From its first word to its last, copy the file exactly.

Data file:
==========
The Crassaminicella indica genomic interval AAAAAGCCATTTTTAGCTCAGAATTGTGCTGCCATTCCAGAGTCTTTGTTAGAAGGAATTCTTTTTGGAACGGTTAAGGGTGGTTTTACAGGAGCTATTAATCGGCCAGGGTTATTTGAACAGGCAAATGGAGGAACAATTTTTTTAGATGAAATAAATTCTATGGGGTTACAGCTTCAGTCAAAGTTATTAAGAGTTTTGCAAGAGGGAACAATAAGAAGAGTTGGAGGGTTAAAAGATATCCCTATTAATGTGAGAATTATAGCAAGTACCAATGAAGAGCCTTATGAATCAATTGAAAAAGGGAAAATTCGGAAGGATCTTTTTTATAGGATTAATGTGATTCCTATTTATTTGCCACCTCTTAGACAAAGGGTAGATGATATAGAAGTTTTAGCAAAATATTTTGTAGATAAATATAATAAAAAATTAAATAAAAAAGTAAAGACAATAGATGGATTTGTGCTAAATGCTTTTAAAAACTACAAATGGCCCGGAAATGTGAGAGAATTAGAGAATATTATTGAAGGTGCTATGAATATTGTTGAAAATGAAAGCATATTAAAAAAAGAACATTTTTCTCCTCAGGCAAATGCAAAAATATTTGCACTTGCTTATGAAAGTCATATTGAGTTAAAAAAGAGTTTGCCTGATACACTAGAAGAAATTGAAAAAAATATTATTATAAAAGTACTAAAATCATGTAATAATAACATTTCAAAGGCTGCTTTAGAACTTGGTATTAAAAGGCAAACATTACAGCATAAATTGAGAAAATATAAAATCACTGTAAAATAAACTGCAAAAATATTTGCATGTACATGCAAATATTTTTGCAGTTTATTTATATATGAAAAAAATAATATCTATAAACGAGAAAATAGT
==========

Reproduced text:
The Crassaminicella indica genomic interval AAAAAGCCATTTTTAGCTCAGAATTGTGCTGCCATTCCAGAGTCTTTGTTAGAAGGAATTCTTTTTGGAACGGTTAAGGGTGGTTTTACAGGAGCTATTAATCGGCCAGGGTTATTTGAACAGGCAAATGGAGGAACAATTTTTTTAGATGAAATAAATTCTATGGGGTTACAGCTTCAGTCAAAGTTATTAAGAGTTTTGCAAGAGGGAACAATAAGAAGAGTTGGAGGGTTAAAAGATATCCCTATTAATGTGAGAATTATAGCAAGTACCAATGAAGAGCCTTATGAATCAATTGAAAAAGGGAAAATTCGGAAGGATCTTTTTTATAGGATTAATGTGATTCCTATTTATTTGCCACCTCTTAGACAAAGGGTAGATGATATAGAAGTTTTAGCAAAATATTTTGTAGATAAATATAATAAAAAATTAAATAAAAAAGTAAAGACAATAGATGGATTTGTGCTAAATGCTTTTAAAAACTACAAATGGCCCGGAAATGTGAGAGAATTAGAGAATATTATTGAAGGTGCTATGAATATTGTTGAAAATGAAAGCATATTAAAAAAAGAACATTTTTCTCCTCAGGCAAATGCAAAAATATTTGCACTTGCTTATGAAAGTCATATTGAGTTAAAAAAGAGTTTGCCTGATACACTAGAAGAAATTGAAAAAAATATTATTATAAAAGTACTAAAATCATGTAATAATAACATTTCAAAGGCTGCTTTAGAACTTGGTATTAAAAGGCAAACATTACAGCATAAATTGAGAAAATATAAAATCACTGTAAAATAAACTGCAAAAATATTTGCATGTACATGCAAATATTTTTGCAGTTTATTTATATATGAAAAAAATAATATCTATAAACGAGAAAATAGT